Empowerment through entertainmentSunday, May 24, 2020
Belle Castle, near Hector's River in Portland, is a quiet community. Far removed from bustling industry, the younger residents of the community struggle to find means of employment.
It is against this background that stage actor Ricky Rowe has stepped in to assist the younger members of the community using the entertainment industry as a means of a livelihood and ultimately economic empowerment.
He has launched a project which seeks to build a cadre of professionals in the areas of acting, production management as well as cameramen from the residents of Belle Castle.
“I was born and raised in Portland and I have always wanted to do something to give back to my community. Each time I come back here the young people are always asking me to do something for them. But the truth is I really didn't know what I could do.”
Then he got it. Rowe thought to himself, Why not use what he knows best, the theatre, to create a movement within the people of his community. So he wrote a script, but noted that a play would be too costly to mount and the logistics of staging the production were prohibitive.
“I realised that it would be better to make a short film. The young people are into social media. It's a much better way to get the project out there and so much more people can see it, compared to a play. And Cock Fight was born.”
Cock Fight is the name Rowe and his team have given to a 13-part series, the first episode was uploaded to the group's YouTube channel on May 8, with a second set to be ready in a few weeks. The production uses drama to discuss some of the issues affecting the community.
“Right now we have about seven young people involved in the project. Five are working as actors, there is one young lady who is into production management and others are interested in working behind the camera. For this first episode we are looking at the motor bikes in the community. These are popular among the younger residents of Belle Castle, but the older members of the community are not into it because they say it is too loud. So we have used comedy to look at this issue,” Rowe shared.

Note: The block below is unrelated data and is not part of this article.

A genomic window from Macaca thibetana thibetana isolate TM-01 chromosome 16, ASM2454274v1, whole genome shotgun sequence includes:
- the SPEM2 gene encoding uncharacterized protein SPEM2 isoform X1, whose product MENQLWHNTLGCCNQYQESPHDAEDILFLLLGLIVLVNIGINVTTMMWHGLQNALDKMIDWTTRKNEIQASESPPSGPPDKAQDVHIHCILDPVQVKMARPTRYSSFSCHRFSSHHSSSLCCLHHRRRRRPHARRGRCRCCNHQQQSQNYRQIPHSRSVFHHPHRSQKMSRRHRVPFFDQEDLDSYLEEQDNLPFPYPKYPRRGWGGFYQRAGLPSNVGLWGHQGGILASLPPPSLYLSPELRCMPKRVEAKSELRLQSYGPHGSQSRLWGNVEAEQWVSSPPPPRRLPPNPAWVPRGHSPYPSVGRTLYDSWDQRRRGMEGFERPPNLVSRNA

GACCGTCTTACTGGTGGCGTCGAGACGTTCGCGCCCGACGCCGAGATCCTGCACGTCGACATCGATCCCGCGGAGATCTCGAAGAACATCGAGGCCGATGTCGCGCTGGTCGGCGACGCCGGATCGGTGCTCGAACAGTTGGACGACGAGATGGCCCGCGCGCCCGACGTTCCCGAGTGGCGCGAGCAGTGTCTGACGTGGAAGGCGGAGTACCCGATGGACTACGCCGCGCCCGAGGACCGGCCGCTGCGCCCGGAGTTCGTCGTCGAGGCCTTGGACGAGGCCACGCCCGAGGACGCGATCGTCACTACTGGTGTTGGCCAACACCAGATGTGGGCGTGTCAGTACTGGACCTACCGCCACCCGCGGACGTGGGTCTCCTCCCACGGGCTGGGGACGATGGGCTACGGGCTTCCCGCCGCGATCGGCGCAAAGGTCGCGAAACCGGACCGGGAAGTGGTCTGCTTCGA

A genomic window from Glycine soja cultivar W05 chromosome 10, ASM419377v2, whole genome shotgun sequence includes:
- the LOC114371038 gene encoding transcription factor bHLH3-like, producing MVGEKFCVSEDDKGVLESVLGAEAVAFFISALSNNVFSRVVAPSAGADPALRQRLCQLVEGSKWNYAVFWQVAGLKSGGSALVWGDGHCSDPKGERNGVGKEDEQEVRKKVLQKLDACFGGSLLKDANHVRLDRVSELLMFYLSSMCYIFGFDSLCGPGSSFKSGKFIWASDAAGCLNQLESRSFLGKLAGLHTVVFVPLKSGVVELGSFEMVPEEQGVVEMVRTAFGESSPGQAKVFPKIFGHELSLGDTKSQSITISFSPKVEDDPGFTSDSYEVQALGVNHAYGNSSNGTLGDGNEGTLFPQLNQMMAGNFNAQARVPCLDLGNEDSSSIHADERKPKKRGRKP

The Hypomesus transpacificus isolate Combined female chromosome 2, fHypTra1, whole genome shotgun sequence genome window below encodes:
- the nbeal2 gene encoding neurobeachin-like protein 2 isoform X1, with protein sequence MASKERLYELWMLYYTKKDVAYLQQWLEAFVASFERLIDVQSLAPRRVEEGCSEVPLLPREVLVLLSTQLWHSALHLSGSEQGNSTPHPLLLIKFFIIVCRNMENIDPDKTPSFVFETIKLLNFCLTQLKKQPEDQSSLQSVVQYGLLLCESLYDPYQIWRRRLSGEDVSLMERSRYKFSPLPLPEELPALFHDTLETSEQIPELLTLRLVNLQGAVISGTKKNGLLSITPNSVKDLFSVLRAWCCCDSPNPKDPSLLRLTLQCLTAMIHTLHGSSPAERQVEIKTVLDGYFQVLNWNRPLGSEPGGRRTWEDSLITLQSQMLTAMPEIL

“We are using entertainment to empower these young people and so far it has gone down really well with the young people. They can't wait to start filming the other episodes, everyone is pleased. I am also looking at the bigger picture as this activity gives them an opportunity to channel their energy... and we all know that the devil finds work for idle hands,” he added.
Rowe also uses his contacts within the entertainment industry to be resource persons for his emerging group. They have benefited from the knowledge of Sean Drisdale who is the drama facilitator at the Jamaica Cultural Development Commission and the first episode was shot by the team from Kapra House, a Corporate Area-based production company.
“Portland can be called Jamaica's film capital. Over the years a number of major productions have been shot on location in our parish. Errol Flynn came here many years ago and did not leave. the latest James Bond film was recently shot here. So I want to build a team of professionals so that they can earn from film and entertainment in Portland. We also want to show off the beautiful scenery, show that other side of Jamaica. Once we develop our production it is something we could look to pitch to a Netflix or something like that. The sky is the limit and I just want to help my young people to realise these dreams,” said Rowe.
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